Gaucher disease is an autosomal recessive lysosomal storage disorder caused by reduced or absent acid beta-glucosidase (glucocerebrosidase) enzyme activity. Absent or reduced activity of this enzyme results in accumulation of glucosylceramide (glucocerebroside) and glucopsychosine (glucosylsphingosine) in the lysosomes and interferes with the normal functioning of cells.

 

Clinical features and severity of symptoms are widely variable within Gaucher disease, but in general, the disorder is characterized by abnormal blood parameters such as decreased red blood cells (anemia) and/or platelets (thrombocytopenia), bone disease, and hepatosplenomegaly. Individuals with more severe types of Gaucher disease may have central nervous system (CNS) involvement. There are 3 clinical subtypes of the disorder that vary with respect to age of onset and clinical presentation. Type 1 is the most common type, representing 95% of all cases, and is generally characterized by bone disease, hepatosplenomegaly, anemia and thrombocytopenia, coagulation abnormalities, lung disease, and no CNS involvement. Type 2 typically has a very severe progression with onset in the first 2 years of life including neurologic disease, hepatosplenomegaly, and lung disease, with death usually between 2 and 4 years due to lung failure. Individuals with type 3 may have onset prior to 2 years of age, but the progression is not as severe, and they may survive into the third and fourth decade. Finally, there is a perinatal lethal form associated with skin abnormalities and nonimmune hydrops fetalis, and a cardiovascular form presenting with calcification of the aortic and mitral valves, mild splenomegaly, and corneal opacities.

 

Treatment is available in the form of enzyme replacement therapy (ERT), substrate reduction therapy, and chaperone therapy for types 1 and 3. Individuals with type 3 may benefit from bone marrow transplantation. Currently, only supportive therapy is available for type 2.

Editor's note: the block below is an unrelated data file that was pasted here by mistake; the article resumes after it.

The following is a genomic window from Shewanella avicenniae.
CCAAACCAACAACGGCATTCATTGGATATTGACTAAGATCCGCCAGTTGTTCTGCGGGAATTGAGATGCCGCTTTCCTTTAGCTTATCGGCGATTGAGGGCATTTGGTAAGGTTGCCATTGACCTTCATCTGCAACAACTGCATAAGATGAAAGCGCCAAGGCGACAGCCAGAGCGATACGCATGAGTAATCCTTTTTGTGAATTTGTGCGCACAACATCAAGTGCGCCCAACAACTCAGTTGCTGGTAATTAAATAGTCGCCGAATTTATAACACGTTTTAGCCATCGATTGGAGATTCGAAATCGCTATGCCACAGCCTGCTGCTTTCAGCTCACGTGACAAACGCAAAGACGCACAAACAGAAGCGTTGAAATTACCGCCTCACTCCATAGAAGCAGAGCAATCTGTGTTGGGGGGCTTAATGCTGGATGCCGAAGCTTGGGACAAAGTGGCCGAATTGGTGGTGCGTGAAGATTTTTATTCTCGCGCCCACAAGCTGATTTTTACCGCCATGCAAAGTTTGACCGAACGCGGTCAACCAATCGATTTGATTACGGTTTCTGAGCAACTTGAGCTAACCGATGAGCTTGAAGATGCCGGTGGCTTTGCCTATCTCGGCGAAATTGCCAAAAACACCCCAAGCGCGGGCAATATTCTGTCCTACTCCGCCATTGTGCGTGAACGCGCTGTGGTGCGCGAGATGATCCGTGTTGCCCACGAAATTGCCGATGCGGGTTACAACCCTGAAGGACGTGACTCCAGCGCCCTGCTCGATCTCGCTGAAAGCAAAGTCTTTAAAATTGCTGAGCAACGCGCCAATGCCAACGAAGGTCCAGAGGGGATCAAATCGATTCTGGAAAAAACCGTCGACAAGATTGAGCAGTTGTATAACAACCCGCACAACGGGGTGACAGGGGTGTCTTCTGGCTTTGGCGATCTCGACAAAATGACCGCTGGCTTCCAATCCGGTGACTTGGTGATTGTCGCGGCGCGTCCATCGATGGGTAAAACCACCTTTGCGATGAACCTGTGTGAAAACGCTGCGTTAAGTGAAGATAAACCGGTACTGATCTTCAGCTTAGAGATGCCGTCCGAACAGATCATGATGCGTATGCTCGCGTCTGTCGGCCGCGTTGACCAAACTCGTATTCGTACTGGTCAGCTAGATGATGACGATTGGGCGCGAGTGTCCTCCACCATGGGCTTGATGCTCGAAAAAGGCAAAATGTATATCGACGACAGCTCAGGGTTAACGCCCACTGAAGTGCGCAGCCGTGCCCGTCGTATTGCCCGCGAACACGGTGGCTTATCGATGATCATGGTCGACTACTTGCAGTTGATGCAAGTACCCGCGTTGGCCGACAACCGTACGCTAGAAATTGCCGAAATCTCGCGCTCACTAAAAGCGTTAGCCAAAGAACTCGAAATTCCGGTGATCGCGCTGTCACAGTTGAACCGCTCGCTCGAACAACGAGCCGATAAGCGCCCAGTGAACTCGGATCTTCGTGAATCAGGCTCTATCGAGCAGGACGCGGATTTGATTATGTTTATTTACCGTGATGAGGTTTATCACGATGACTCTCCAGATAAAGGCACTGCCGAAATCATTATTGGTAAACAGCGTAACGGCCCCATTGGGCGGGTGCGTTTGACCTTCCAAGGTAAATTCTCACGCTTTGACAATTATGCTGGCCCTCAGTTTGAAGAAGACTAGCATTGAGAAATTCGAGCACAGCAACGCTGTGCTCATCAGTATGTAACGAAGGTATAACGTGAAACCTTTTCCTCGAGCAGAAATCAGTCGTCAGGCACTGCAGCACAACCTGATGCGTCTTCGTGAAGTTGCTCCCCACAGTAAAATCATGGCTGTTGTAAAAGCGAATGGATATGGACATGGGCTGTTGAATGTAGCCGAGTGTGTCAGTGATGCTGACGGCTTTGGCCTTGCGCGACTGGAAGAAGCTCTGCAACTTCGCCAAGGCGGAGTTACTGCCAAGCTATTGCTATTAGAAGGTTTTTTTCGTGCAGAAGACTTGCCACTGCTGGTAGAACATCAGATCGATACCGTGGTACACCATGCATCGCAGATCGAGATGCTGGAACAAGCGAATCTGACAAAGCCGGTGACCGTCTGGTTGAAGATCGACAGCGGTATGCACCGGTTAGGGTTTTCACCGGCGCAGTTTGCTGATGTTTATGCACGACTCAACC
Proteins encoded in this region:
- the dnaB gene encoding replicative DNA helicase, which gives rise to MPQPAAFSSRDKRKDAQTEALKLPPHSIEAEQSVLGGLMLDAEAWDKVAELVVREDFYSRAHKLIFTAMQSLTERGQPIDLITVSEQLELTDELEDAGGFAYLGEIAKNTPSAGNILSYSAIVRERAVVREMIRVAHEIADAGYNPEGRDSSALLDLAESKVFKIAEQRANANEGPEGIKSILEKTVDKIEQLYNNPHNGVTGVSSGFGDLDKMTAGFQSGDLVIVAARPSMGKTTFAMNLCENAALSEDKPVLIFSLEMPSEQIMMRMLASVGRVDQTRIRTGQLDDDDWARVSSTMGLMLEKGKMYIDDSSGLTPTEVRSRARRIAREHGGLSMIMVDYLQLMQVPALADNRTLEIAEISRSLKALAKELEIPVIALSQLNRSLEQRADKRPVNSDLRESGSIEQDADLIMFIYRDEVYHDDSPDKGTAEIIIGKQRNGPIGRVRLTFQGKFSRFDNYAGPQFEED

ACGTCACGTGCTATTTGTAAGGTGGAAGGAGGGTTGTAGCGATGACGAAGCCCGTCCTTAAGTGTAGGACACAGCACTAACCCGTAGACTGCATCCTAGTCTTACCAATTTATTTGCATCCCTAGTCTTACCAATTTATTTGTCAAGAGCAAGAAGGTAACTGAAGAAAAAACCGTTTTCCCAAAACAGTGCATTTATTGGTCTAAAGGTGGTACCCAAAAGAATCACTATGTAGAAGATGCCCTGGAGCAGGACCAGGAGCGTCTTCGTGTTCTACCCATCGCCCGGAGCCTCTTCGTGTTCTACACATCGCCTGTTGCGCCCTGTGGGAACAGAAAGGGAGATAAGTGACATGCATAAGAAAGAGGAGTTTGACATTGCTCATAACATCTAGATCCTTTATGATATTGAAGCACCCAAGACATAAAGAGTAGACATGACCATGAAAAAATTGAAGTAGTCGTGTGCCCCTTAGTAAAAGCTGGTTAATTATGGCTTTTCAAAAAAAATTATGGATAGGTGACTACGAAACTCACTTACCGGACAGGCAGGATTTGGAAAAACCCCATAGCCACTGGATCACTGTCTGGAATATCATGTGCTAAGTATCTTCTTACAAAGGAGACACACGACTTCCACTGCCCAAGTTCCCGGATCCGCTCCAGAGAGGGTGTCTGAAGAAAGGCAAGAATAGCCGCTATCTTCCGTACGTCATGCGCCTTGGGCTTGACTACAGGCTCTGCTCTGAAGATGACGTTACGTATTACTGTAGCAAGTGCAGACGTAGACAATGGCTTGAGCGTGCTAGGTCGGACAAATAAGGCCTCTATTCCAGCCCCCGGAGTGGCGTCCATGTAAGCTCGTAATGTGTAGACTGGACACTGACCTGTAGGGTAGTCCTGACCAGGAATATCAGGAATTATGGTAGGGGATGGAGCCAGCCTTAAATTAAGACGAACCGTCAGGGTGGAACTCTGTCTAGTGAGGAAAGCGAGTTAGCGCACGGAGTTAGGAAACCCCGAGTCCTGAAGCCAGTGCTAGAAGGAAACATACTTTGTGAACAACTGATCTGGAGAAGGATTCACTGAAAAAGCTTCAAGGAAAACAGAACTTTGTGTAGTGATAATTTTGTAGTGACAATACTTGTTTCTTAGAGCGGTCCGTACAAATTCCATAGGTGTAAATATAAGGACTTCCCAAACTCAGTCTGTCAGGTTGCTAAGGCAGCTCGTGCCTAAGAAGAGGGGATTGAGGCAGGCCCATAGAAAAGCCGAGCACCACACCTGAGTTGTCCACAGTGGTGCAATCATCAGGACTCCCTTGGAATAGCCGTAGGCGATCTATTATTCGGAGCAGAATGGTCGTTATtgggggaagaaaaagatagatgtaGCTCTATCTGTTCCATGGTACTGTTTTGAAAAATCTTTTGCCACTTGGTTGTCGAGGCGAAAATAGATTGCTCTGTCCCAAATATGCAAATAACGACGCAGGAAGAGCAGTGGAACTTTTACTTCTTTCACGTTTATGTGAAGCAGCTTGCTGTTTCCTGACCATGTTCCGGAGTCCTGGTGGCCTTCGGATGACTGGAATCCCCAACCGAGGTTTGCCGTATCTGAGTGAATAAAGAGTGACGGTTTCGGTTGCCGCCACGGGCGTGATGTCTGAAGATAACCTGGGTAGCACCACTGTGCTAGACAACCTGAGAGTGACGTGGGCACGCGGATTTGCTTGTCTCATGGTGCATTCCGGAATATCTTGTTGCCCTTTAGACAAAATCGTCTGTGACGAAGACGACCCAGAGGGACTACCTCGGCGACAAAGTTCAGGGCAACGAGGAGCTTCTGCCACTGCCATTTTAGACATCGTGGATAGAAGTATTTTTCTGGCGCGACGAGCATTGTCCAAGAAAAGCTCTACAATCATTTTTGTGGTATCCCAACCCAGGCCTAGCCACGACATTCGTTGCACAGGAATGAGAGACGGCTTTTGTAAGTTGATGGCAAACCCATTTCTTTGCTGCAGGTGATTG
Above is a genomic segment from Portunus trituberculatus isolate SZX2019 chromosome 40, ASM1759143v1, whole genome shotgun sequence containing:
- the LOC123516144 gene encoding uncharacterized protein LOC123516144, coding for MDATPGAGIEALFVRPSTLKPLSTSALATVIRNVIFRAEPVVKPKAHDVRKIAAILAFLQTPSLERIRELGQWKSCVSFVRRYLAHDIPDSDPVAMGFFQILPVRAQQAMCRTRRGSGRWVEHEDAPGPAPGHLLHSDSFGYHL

The incidence of type 1 ranges from 1 in 20,000 to 200,000 in the general population, but it is much more frequent among Ashkenazi Jewish population with an incidence between 1 in 400 and 900. Types 2 and 3 both have an incidence of approximately 1 in 100,000 in the general population.

 

A diagnostic workup for Gaucher disease may demonstrate the characteristic finding of "Gaucher cells" on bone marrow examination. Significantly reduced or absent enzyme activity of acid beta-glucosidase is diagnostic. Additionally, the biomarker, glucopsychosine is elevated in symptomatic patients and supports a diagnosis of Gaucher disease (see GPSY / Glucopsychosine, Blood Spot; GPSYP / Glucopsychosine, Plasma; GPSYW / Glucopsychosine, Blood). A targeted variant panel may allow for detection of disease-causing variants in affected patients (GAUP / Gaucher Disease, Mutation Analysis, GBA, Varies). In addition, full sequencing of the GBA gene allows for detection of disease-causing variants in affected patients in whom a targeted variant panel identifies no variants or only a single variant (GBAZ / Gaucher Disease, Full Gene Analysis, Varies).

Reference Values
Describes reference intervals and additional information for interpretation of test results. May include intervals based on age and sex when appropriate. Intervals are Mayo-derived, unless otherwise designated. If an interpretive report is provided, the reference value field will state this.

> or =3.53 nmol/hour/mg protein

An interpretative report will be provided.

Note: Results from this assay do not reflect carrier status because of individual variation of beta-glucosidase enzyme levels.

Interpretation
Provides information to assist in interpretation of the test results

Individuals affected with Gaucher disease will have enzyme levels less than 3.53 nmol/h/mg protein. In our experience some carriers will also have less than 3.53 nmol/h/mg protein activity.

Cautions
Discusses conditions that may cause diagnostic confusion, including improper specimen collection and handling, inappropriate test selection, and interfering substances

Enzyme levels may be normal in individuals receiving enzyme replacement therapy.

Clinical Reference
Recommendations for in-depth reading of a clinical nature

1. Martins AM, Valadares ER, Porta G, et al: Recommendations on diagnosis, treatment, and monitoring for Gaucher disease. J Pediatr. 2009 Oct;155(4 Suppl):S10-S18

2. Grabowski GA, Petsko GA, Kolodny EH: Gaucher disease. In: Valle DL, Antonarakis S, Ballabio A, Beaudet AL, Mitchell GA, eds. The Online Metabolic and Molecular Bases of Inherited Disease. McGraw-Hill Education; 2019. Accessed February 4, 2021. Available at https://ommbid.mhmedical.com/content.aspx?sectionid=225546056&bookid=2709